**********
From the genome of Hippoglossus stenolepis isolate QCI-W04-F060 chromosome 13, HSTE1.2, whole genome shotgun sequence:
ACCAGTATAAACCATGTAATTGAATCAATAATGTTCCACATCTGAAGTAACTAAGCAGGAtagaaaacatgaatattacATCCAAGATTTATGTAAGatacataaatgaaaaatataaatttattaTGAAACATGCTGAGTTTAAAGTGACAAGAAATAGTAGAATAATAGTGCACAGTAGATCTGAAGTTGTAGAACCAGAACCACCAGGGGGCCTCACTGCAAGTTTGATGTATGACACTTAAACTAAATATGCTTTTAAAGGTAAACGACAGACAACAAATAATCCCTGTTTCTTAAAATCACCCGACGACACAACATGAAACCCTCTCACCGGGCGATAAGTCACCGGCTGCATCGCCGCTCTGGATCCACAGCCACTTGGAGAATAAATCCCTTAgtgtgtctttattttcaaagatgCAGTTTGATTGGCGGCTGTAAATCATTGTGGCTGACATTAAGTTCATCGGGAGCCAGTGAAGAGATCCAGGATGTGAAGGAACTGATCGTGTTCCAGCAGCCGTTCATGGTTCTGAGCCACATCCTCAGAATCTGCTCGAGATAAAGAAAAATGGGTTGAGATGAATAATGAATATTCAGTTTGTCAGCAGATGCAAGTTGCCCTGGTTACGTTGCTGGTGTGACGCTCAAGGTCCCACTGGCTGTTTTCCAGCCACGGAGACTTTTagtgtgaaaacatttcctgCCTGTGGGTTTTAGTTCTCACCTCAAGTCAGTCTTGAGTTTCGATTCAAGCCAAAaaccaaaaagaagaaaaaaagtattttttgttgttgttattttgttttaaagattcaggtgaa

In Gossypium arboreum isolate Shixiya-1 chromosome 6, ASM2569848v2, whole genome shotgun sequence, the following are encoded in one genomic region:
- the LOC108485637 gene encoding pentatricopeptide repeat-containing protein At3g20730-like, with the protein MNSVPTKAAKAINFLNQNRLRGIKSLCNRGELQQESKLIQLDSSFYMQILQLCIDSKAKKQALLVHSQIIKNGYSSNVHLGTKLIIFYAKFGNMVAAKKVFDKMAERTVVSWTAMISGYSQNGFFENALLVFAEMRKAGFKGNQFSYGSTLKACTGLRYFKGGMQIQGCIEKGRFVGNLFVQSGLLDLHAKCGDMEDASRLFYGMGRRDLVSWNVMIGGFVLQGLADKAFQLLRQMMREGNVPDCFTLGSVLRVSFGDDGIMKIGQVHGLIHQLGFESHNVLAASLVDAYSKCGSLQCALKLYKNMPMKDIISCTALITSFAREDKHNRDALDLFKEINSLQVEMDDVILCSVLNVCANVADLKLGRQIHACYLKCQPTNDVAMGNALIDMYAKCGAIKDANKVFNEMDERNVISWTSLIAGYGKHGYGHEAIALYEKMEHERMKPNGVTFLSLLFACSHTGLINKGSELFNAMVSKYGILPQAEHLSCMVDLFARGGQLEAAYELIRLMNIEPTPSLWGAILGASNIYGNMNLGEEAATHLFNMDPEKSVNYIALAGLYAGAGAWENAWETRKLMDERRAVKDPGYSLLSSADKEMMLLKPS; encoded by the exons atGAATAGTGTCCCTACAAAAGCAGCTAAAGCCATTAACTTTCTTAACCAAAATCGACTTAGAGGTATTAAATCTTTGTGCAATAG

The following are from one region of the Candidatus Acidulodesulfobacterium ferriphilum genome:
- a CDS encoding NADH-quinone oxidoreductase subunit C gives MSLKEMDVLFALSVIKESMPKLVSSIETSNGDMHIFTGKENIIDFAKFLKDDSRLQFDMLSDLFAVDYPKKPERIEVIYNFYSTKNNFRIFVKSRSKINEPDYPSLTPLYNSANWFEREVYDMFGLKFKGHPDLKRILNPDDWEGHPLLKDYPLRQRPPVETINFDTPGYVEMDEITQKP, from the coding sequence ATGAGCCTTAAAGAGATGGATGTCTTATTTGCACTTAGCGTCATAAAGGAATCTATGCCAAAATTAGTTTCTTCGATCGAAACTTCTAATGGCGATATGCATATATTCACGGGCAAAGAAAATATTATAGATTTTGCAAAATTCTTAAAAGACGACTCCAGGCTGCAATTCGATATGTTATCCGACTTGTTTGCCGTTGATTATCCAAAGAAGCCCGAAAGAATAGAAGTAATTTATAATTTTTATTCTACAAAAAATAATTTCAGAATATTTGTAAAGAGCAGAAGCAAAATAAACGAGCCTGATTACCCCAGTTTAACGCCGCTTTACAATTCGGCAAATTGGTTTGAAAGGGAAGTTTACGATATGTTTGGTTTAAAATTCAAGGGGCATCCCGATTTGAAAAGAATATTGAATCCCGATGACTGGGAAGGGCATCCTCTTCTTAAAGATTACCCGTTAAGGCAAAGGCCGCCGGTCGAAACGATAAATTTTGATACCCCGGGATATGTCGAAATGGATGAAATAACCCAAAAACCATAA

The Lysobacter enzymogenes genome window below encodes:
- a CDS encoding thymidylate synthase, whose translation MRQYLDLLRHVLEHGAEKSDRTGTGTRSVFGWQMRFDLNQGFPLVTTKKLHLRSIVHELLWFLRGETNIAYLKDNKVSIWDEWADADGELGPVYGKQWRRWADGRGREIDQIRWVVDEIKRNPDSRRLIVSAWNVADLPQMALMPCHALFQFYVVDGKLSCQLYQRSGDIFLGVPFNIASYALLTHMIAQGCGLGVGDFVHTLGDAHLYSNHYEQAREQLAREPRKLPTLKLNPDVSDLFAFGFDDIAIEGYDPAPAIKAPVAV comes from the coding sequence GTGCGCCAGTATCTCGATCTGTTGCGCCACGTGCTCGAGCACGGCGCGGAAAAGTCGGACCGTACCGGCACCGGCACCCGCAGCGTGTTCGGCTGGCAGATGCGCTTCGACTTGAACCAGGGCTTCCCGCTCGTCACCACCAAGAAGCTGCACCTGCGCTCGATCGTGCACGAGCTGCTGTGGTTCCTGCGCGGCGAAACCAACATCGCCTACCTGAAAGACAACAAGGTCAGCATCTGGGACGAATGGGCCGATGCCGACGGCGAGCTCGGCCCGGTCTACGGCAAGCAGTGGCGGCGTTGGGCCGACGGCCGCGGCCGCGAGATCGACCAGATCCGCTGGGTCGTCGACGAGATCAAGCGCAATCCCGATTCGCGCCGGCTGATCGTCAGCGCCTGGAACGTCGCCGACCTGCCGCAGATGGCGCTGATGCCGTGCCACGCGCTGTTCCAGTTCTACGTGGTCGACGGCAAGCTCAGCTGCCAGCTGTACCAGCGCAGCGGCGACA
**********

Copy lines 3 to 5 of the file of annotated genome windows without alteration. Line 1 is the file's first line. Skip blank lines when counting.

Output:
In Gossypium arboreum isolate Shixiya-1 chromosome 6, ASM2569848v2, whole genome shotgun sequence, the following are encoded in one genomic region:
- the LOC108485637 gene encoding pentatricopeptide repeat-containing protein At3g20730-like, with the protein MNSVPTKAAKAINFLNQNRLRGIKSLCNRGELQQESKLIQLDSSFYMQILQLCIDSKAKKQALLVHSQIIKNGYSSNVHLGTKLIIFYAKFGNMVAAKKVFDKMAERTVVSWTAMISGYSQNGFFENALLVFAEMRKAGFKGNQFSYGSTLKACTGLRYFKGGMQIQGCIEKGRFVGNLFVQSGLLDLHAKCGDMEDASRLFYGMGRRDLVSWNVMIGGFVLQGLADKAFQLLRQMMREGNVPDCFTLGSVLRVSFGDDGIMKIGQVHGLIHQLGFESHNVLAASLVDAYSKCGSLQCALKLYKNMPMKDIISCTALITSFAREDKHNRDALDLFKEINSLQVEMDDVILCSVLNVCANVADLKLGRQIHACYLKCQPTNDVAMGNALIDMYAKCGAIKDANKVFNEMDERNVISWTSLIAGYGKHGYGHEAIALYEKMEHERMKPNGVTFLSLLFACSHTGLINKGSELFNAMVSKYGILPQAEHLSCMVDLFARGGQLEAAYELIRLMNIEPTPSLWGAILGASNIYGNMNLGEEAATHLFNMDPEKSVNYIALAGLYAGAGAWENAWETRKLMDERRAVKDPGYSLLSSADKEMMLLKPS; encoded by the exons atGAATAGTGTCCCTACAAAAGCAGCTAAAGCCATTAACTTTCTTAACCAAAATCGACTTAGAGGTATTAAATCTTTGTGCAATAG

The following are from one region of the Candidatus Acidulodesulfobacterium ferriphilum genome: